Tasmanian devils. Image credit: Adobe Stock

Categories: Sanger Science2 October 2023

Why do some animals catch cancer?

Transmissible cancers are a rare and unusual phenomenon – a cancer that can be caught. One of the most well-studied contagious cancers is in Tasmanian devils, the iconic marsupials native to the Australian island state of Tasmania. While one type occurs in dogs, others have been found in shellfish such as clams, mussels and cockles. None can infect people.

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The vast majority of cancers are a threat from within, as our own cells multiply uncontrollably to form a tumour. But contagious cancer cells do more than that. They act like a pathogen or parasite, and can infect multiple hosts. In the case of the Tasmanian devils, the cancer is passed from one animal to the next as they bite each other during aggressive social interactions. The disease is decimating Tasmanian devil populations, which are listed as ‘endangered’ on the IUCN Red List.

Like all cancers, transmissible ones are caused by changes, or mutations, in DNA. The mutations accumulate over time, and enable the cells to grow unchecked. Studying the mutations in cancer genomes can reveal their origins, characteristics and ongoing evolution.

New research by scientists at the University of Cambridge, the Universidade de Santiago de Compostela, Spain and the Wellcome Sanger Institute has mapped the emergence and characteristics of transmissible cancers in Tasmanian devils and in marine cockles. Their work sheds light on the biology of these unusual cells.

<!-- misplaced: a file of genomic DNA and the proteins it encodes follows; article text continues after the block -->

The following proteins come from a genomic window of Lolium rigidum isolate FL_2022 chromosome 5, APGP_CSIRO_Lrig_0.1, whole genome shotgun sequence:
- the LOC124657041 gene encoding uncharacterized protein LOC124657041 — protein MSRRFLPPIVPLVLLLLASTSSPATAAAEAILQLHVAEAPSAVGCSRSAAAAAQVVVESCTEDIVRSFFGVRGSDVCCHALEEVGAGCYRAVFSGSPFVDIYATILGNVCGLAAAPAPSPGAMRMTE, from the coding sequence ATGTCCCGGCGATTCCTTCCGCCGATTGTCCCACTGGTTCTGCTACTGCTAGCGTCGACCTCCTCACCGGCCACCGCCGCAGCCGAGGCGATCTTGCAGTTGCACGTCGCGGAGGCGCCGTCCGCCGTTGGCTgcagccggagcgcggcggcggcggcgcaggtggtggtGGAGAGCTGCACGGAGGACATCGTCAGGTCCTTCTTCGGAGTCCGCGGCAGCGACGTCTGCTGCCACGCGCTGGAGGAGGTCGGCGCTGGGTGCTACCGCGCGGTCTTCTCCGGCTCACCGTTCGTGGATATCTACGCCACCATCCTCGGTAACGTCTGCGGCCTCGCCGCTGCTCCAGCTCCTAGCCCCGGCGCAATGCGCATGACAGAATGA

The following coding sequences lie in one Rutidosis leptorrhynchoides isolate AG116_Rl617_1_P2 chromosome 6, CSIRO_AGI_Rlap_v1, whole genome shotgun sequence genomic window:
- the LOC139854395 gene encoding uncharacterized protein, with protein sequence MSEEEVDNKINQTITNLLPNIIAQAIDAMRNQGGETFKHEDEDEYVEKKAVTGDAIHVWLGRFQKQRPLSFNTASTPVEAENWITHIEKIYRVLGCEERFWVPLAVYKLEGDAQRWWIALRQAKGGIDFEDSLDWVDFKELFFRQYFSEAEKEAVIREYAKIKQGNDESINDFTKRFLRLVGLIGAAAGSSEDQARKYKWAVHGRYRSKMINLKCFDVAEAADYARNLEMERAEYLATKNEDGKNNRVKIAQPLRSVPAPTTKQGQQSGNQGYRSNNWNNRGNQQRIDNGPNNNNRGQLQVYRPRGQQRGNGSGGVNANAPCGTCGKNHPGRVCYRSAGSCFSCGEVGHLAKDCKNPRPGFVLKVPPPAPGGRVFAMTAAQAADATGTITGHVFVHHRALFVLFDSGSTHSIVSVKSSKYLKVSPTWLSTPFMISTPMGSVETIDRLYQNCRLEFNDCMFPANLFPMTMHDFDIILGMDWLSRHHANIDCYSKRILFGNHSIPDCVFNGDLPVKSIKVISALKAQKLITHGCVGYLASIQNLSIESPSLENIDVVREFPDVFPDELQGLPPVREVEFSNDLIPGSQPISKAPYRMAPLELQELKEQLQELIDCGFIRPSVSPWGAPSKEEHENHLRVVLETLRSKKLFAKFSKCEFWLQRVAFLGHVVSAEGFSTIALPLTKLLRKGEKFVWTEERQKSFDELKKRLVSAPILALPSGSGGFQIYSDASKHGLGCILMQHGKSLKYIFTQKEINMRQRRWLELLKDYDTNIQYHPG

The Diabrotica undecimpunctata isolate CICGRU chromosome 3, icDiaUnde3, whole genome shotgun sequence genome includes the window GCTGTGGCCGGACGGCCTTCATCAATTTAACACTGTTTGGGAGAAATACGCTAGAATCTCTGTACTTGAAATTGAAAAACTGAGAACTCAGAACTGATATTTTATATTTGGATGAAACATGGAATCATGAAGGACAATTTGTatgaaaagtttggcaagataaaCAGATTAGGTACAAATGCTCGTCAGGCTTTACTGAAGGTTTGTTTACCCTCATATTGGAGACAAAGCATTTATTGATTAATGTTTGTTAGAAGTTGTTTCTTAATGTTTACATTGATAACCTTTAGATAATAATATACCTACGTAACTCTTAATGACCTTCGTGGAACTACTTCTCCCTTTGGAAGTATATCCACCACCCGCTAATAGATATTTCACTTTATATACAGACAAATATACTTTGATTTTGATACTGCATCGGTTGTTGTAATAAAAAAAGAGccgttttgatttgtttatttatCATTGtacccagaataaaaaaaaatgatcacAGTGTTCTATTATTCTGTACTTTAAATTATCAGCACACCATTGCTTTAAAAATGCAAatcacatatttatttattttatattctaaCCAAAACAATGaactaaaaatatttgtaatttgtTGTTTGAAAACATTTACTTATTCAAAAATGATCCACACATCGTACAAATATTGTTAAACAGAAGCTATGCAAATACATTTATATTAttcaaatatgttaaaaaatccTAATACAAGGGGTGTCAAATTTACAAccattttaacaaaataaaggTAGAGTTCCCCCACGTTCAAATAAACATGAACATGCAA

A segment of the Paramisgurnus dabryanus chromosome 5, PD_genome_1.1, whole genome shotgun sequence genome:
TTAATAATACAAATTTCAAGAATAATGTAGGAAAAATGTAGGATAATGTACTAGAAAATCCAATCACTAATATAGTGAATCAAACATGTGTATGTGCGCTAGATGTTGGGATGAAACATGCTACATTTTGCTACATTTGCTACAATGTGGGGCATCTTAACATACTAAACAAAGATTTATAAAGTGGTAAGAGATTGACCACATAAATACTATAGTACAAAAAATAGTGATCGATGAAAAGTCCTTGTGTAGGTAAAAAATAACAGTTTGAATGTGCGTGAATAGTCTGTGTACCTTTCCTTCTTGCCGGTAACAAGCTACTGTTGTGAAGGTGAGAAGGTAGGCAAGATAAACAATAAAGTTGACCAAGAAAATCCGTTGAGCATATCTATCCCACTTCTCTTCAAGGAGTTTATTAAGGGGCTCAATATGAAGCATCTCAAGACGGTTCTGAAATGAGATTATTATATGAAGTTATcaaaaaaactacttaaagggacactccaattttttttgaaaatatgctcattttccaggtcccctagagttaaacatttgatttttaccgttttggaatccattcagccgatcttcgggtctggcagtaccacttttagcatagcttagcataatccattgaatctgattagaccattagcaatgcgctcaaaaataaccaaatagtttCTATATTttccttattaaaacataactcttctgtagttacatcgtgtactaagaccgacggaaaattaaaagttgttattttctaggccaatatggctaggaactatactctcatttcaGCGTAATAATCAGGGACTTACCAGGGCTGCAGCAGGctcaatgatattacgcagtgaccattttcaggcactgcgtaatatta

Devils under threat

Transmissible cancers are rare, but Tasmanian devils have two; devil facial tumour disease (DFT) 1 and DFT2. DFT1 was first identified in the 1990s, and is now widespread. It is usually fatal. DFT2 is also lethal, though it arose more recently. It was first seen in 2014, and so far is more limited in its spread. The fact that two cancers exist in one species is ‘incredible’, according to Elizabeth Murchison, Professor of Comparative Oncology and Genetics at University of Cambridge, and an expert in the disease. She has led research into transmissible cancers for over a decade, including sequencing the Tasmanian devil genome for the first time¹ and their transmissible cancer cells for the first time². Her work uncovered DFT1’s origins in a single female animal, which they termed ‘The Immortal Devil’, as its DNA lives on. Professor Murchison's team has now studied the genomes of both of DFT2 and DFT1 in new detail, unravelling their ongoing evolution.